Valgrind

Denise Ratasich edited this page Mar 11, 2016 · 1 revision

It is useful for diagnosing segmentation faults, memory corruption bugs, double free()s, and other memory management troubles.

Caveat lector

  • Make sure you compiled your code using the -g switch, which generates debugging symbols and makes the output of Valgrind far easier to understand.
  • Valgrind sometimes has troubles detecting out-of-bounds access to variables on the stack.
  • Since a majority of memory accesses is checked, Valgrind will considerably slow down any but the most trivial programs.
  • Make sure that your program cleans up after itself properly even if an important system call fails or a signal must be handled.

General usage

The command line of valgrind has the following structure:

valgrind VALGRINDOPTIONS PROGRAMNAME PROGRAMARG1 PROGRAMARG2...

The simplest usage is

valgrind ./fencepost

To also trace where still-allocated or leaked memory was originally allocated, use the --leak-check=full option:

valgrind --leak-check=full ./leaker

Example outputs

Healthy program

The code:

#include <stdlib.h>

int main(void)
{
	size_t i;
	char *test = malloc(5 * sizeof(*test));

	for (i = 0; i < 5; ++i)
	{
		test[i] = 'a' + i;
	}

	free(test);
	return 0;
}

The output:

==23049== Memcheck, a memory error detector
==23049== Copyright (C) 2002-2012, and GNU GPL'd, by Julian Seward et al.
==23049== Using Valgrind-3.8.1 and LibVEX; rerun with -h for copyright info
==23049== Command: ./fencepost
==23049== 
==23049== 
==23049== HEAP SUMMARY:
==23049==     in use at exit: 0 bytes in 0 blocks
==23049==   total heap usage: 1 allocs, 1 frees, 5 bytes allocated
==23049== 
==23049== All heap blocks were freed -- no leaks are possible
==23049== 
==23049== For counts of detected and suppressed errors, rerun with: -v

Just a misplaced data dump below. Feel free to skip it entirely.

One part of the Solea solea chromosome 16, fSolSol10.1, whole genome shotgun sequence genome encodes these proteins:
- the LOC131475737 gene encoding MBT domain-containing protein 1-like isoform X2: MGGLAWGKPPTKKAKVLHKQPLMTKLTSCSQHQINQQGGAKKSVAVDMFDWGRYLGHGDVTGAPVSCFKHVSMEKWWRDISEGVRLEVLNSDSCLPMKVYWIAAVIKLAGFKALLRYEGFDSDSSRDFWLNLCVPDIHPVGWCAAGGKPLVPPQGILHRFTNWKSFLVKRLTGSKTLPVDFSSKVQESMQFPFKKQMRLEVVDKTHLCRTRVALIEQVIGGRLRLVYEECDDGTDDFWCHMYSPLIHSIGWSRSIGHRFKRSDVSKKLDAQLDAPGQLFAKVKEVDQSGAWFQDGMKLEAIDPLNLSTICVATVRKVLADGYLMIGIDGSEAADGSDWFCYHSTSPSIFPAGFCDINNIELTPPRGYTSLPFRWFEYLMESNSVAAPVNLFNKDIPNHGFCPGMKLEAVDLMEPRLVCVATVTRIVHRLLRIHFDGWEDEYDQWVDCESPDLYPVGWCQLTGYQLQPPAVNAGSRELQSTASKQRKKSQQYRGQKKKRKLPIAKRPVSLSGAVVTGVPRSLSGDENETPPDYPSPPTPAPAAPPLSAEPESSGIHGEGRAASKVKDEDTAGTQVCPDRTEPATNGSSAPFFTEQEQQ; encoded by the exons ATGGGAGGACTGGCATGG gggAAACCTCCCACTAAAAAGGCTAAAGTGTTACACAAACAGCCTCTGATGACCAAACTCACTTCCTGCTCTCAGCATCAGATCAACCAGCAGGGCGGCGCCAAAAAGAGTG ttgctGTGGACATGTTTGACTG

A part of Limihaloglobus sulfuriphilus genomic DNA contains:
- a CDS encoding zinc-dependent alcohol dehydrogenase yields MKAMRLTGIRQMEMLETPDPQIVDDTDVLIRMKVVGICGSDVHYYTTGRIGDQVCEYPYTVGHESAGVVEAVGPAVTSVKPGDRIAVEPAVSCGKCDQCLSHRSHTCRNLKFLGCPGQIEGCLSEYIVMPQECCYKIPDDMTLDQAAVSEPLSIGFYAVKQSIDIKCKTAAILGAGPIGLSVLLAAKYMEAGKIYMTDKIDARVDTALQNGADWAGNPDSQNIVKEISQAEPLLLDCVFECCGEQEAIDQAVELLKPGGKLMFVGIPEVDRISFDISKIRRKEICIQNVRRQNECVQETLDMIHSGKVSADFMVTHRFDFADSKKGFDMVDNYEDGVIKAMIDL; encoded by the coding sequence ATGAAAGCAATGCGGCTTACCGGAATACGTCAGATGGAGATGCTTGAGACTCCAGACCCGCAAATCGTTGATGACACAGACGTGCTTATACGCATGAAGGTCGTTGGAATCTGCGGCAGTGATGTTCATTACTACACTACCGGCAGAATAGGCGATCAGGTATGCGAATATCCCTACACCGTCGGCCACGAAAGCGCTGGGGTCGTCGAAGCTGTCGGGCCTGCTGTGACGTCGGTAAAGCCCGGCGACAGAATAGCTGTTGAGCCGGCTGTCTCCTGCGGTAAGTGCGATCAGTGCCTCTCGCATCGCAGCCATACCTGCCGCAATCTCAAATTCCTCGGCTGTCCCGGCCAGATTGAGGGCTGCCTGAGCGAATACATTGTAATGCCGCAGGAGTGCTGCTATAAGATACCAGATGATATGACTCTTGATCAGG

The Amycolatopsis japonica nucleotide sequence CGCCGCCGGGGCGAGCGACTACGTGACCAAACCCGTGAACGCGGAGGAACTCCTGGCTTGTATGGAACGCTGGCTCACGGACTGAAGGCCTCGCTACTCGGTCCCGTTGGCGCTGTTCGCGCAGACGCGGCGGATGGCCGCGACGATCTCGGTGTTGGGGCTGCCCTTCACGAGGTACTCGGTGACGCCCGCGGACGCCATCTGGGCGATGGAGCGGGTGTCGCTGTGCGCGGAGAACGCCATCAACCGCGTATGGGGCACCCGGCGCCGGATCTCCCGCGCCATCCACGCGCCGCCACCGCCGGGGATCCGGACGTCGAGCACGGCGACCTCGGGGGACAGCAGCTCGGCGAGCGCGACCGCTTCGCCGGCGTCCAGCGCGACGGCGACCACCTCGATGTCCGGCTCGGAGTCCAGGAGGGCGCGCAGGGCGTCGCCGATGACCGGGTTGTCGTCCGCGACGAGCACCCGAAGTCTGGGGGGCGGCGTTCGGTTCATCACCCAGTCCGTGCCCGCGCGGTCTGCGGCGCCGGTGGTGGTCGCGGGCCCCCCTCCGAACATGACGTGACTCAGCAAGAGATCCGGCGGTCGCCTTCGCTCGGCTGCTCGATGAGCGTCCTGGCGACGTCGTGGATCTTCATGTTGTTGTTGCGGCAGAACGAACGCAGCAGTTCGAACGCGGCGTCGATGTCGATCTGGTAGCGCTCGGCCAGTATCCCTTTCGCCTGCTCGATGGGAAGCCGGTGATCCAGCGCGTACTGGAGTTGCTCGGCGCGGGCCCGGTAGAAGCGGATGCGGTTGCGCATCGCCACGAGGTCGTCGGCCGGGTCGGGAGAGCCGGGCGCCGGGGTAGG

==23049== ERROR SUMMARY: 0 errors from 0 contexts (suppressed: 2 from 2)

(Don't worry about suppressed errors; they are mostly related to C library quirks or Valgrind's instrumentation trickery.)

Out-of-bounds access

The code:

#include <stdlib.h>

int main(void)
{
	size_t i;
	char *test = malloc(5 * sizeof(*test));

	for (i = 0; i <= 5; ++i)
	{
		test[i] = 'a' + i;
	}

	free(test);
	return 0;
}

The error: Despite the array being of size 5 (indices 0 through 4), the loop also accesses the array at index 5 due to an invalid condition.

The output (filtered to contain relevant information only):

==23077== Command: ./fencepost
==23077== 
==23077== Invalid write of size 1
==23077==    at 0x40061C: main (fencepost.c:10)
==23077==  Address 0x51da045 is 0 bytes after a block of size 5 alloc'd
==23077==    at 0x4C2C04B: malloc (in /usr/lib/valgrind/vgpreload_memcheck-amd64-linux.so)
==23077==    by 0x4005ED: main (fencepost.c:6)
==23077== 
==23077== 
==23077== HEAP SUMMARY:
==23077==     in use at exit: 0 bytes in 0 blocks
==23077==   total heap usage: 1 allocs, 1 frees, 5 bytes allocated

This tells us that on line 10 of fencepost.c, an invalid write has been performed. It is right beyond the end of a five-byte block (0 bytes after a block of size 5) which has been allocated by malloc on line 6 of the same file. Invalid reads look pretty much the same.

Memory leak

The code:

#include <stdlib.h>

int main(void)
{
	size_t i;

	for (i = 0; i < 5; ++i)
	{
		char *test = malloc(5 * sizeof(*test));
	}

	return 0;
}

The error: Memory is allocated in a loop, and the returned pointer is "forgotten" with each iteration, leading to a memory leak (the last pointer to a block is lost before this block can be deallocated).

The output (filtered):

==23179== Command: ./fencepost
==23179== 
==23179== 
==23179== HEAP SUMMARY:
==23179==     in use at exit: 25 bytes in 5 blocks
==23179==   total heap usage: 5 allocs, 0 frees, 25 bytes allocated
==23179== 
==23179== 25 bytes in 5 blocks are definitely lost in loss record 1 of 1
==23179==    at 0x4C2C04B: malloc (in /usr/lib/valgrind/vgpreload_memcheck-amd64-linux.so)
==23179==    by 0x4005C3: main (fencepost.c:9)
==23179== 
==23179== LEAK SUMMARY:
==23179==    definitely lost: 25 bytes in 5 blocks
==23179==    indirectly lost: 0 bytes in 0 blocks
==23179==      possibly lost: 0 bytes in 0 blocks
==23179==    still reachable: 0 bytes in 0 blocks
==23179==         suppressed: 0 bytes in 0 blocks
==23179==

As we can see, 25 bytes have not been deallocated before the program exited; they were allocated in five (not necessarily same-sized) blocks on line 9 of fencepost.c.

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